Brian J. O'Hare, the card industry veteran who headed Norwest Corp.'s credit card division for the last six years, said he will retire at yearend.

Mr. O'Hare, 58, said he has no immediate employment plan. Bill Branigan, head of operations at Norwest Card Services, will be interim president of the unit in West Des Moines.

Mr. O'Hare, who worked at BankAmerica Corp. for 13 years before moving to Norwest, gained wide notice for building up the debit card side of the latter's business to 3.2 million cardholders.

"He is tremendously imaginative and creative and has the tenacity of a pit bull," said Joel Friedman, managing partner in the San Francisco office of Andersen Consulting. "That typically makes for good leadership."

Norwest, with $1.2 billion of credit card receivables, does not aspire to be an industry giant, Mr. O'Hare said.

"The card really plays a different role in Norwest's game," he said. "It's one of the bricks in the wall. It's part of what we are trying to build in terms of the overall relationship with the customer."

Mr. O'Hare acknowledged that his line of work had been growing more difficult.

"It's been a tough year in the credit card business," he said. "You still have people dropping massive quantities of mail, and our experience indicates that can be a pretty treacherous business.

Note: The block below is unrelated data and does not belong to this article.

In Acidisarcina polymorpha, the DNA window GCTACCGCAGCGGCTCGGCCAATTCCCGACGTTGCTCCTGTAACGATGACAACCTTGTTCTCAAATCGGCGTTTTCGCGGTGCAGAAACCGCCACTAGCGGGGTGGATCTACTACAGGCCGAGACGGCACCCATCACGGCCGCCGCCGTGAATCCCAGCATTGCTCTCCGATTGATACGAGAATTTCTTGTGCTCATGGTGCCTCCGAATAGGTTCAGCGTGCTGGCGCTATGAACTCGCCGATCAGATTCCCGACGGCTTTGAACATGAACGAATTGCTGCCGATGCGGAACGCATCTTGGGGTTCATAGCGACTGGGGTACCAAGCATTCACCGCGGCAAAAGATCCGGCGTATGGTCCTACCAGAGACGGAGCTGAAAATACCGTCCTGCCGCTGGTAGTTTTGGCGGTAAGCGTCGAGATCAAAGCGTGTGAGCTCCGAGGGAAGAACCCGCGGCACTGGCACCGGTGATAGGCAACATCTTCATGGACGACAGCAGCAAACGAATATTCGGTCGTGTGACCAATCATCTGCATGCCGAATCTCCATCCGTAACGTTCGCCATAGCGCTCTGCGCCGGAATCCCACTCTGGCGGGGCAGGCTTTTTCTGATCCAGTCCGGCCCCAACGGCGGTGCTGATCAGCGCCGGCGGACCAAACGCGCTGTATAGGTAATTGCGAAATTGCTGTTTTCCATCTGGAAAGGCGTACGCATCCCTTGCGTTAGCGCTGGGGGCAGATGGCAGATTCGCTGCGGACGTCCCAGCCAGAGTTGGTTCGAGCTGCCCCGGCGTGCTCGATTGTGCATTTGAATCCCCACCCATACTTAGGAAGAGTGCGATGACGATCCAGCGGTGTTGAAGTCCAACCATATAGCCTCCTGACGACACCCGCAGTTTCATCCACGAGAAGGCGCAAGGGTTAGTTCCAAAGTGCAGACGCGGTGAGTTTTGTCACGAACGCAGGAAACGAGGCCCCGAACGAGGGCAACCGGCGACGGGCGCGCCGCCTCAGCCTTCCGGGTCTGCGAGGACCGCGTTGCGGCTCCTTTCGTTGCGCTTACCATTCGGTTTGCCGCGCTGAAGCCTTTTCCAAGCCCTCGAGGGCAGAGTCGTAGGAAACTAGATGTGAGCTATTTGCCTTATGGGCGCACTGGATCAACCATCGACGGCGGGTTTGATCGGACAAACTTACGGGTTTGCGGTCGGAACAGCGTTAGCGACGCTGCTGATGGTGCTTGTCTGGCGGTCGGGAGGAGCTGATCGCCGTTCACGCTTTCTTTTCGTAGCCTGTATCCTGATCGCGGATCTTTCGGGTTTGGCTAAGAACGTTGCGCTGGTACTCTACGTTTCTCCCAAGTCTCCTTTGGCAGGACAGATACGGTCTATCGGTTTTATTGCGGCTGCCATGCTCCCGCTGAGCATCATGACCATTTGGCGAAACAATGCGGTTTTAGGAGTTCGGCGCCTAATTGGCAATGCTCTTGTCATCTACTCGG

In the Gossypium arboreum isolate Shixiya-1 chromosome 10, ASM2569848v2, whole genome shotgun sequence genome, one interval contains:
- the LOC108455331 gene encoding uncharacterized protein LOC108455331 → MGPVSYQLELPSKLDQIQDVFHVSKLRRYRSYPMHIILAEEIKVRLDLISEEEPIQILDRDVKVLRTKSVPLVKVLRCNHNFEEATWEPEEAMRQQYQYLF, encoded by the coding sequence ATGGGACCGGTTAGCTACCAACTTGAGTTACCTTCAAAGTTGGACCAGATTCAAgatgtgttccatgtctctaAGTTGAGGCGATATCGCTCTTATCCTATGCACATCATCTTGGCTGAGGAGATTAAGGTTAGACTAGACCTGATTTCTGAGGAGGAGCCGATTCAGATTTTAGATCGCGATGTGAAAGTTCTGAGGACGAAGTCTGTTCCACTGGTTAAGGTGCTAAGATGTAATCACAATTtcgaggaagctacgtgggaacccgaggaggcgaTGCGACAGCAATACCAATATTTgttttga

"We're not really in the thick of the fray with the guys who are dropping the 2.4 billion pieces of mail," he said. "Our focus is in our branches."

The parent company in Minneapolis has beaten a slight retreat in credit cards. In late 1995 it sold $1 billion of receivables.

But when Norwest recruited Mr. O'Hare, it had hopes of expanding its credit card business. It did grow in merchant processing, now serving 41,000 retailers, up from 35,000 in 1995.

"We're very happy to serve the mom-and-pop stores in our communities," Mr. O'Hare said. "They don't carry as much volume, but the margins are better. We don't focus on trying to get Wal-Mart and the big national merchants-which is an intensely price-competitive business."

Mr. O'Hare expanded the bank's automated teller machine network, Instant Cash, which owns 1,264 machines. It also services more than 1,000 machines for other participating banks.

Mr. O'Hare said Norwest is able to deliver correspondent banks "not just a network solution" but also "marketing programs" and "a way to run a debit card program based on our experience."

A big advocate of off-line debit programs with their lucrative interchange revenues, Mr. O'Hare also presided over the rapid expansion of a Visa check card program. As of last June, Norwest had issued more than 1.1 million debit cards.

The credit card banker worked early in his career for the National Aeronautics and Space Administration. He joined Citicorp's private-label card business in 1969 and 15 years later moved to BankAmerica.

Peter T. Dunn, managing director at the San Francisco-based consulting firm Edgar, Dunn & Co., called Mr. O'Hare a man of "high intellect" whose "toughness has been needed during the past 15 years of ups and downs."

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